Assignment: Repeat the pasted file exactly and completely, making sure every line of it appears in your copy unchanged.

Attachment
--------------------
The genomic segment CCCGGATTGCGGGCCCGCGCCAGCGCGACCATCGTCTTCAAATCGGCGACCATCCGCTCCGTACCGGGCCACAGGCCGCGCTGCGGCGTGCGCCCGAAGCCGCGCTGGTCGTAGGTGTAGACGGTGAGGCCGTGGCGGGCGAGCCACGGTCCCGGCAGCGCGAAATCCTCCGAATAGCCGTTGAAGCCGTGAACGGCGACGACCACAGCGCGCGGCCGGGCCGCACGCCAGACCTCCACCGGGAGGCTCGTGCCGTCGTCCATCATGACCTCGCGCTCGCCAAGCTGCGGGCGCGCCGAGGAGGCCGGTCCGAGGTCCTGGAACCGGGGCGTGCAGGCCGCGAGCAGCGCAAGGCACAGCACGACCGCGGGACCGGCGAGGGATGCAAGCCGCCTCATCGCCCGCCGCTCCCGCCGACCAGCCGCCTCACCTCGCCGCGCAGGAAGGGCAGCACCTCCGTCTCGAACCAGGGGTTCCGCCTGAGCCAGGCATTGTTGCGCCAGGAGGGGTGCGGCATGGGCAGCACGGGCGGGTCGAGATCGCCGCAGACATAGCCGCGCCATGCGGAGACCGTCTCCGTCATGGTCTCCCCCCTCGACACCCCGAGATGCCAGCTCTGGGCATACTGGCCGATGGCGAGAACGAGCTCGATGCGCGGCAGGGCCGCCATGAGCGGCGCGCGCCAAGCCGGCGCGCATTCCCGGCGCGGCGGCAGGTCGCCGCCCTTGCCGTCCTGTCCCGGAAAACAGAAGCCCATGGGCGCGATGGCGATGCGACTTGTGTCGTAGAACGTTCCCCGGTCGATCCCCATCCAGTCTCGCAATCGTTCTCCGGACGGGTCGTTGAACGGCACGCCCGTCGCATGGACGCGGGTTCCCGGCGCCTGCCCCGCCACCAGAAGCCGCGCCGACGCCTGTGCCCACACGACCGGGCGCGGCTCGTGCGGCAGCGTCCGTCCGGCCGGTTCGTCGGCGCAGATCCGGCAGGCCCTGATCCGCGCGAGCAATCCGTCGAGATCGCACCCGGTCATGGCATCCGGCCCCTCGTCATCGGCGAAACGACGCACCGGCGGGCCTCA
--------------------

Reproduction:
The genomic segment CCCGGATTGCGGGCCCGCGCCAGCGCGACCATCGTCTTCAAATCGGCGACCATCCGCTCCGTACCGGGCCACAGGCCGCGCTGCGGCGTGCGCCCGAAGCCGCGCTGGTCGTAGGTGTAGACGGTGAGGCCGTGGCGGGCGAGCCACGGTCCCGGCAGCGCGAAATCCTCCGAATAGCCGTTGAAGCCGTGAACGGCGACGACCACAGCGCGCGGCCGGGCCGCACGCCAGACCTCCACCGGGAGGCTCGTGCCGTCGTCCATCATGACCTCGCGCTCGCCAAGCTGCGGGCGCGCCGAGGAGGCCGGTCCGAGGTCCTGGAACCGGGGCGTGCAGGCCGCGAGCAGCGCAAGGCACAGCACGACCGCGGGACCGGCGAGGGATGCAAGCCGCCTCATCGCCCGCCGCTCCCGCCGACCAGCCGCCTCACCTCGCCGCGCAGGAAGGGCAGCACCTCCGTCTCGAACCAGGGGTTCCGCCTGAGCCAGGCATTGTTGCGCCAGGAGGGGTGCGGCATGGGCAGCACGGGCGGGTCGAGATCGCCGCAGACATAGCCGCGCCATGCGGAGACCGTCTCCGTCATGGTCTCCCCCCTCGACACCCCGAGATGCCAGCTCTGGGCATACTGGCCGATGGCGAGAACGAGCTCGATGCGCGGCAGGGCCGCCATGAGCGGCGCGCGCCAAGCCGGCGCGCATTCCCGGCGCGGCGGCAGGTCGCCGCCCTTGCCGTCCTGTCCCGGAAAACAGAAGCCCATGGGCGCGATGGCGATGCGACTTGTGTCGTAGAACGTTCCCCGGTCGATCCCCATCCAGTCTCGCAATCGTTCTCCGGACGGGTCGTTGAACGGCACGCCCGTCGCATGGACGCGGGTTCCCGGCGCCTGCCCCGCCACCAGAAGCCGCGCCGACGCCTGTGCCCACACGACCGGGCGCGGCTCGTGCGGCAGCGTCCGTCCGGCCGGTTCGTCGGCGCAGATCCGGCAGGCCCTGATCCGCGCGAGCAATCCGTCGAGATCGCACCCGGTCATGGCATCCGGCCCCTCGTCATCGGCGAAACGACGCACCGGCGGGCCTCA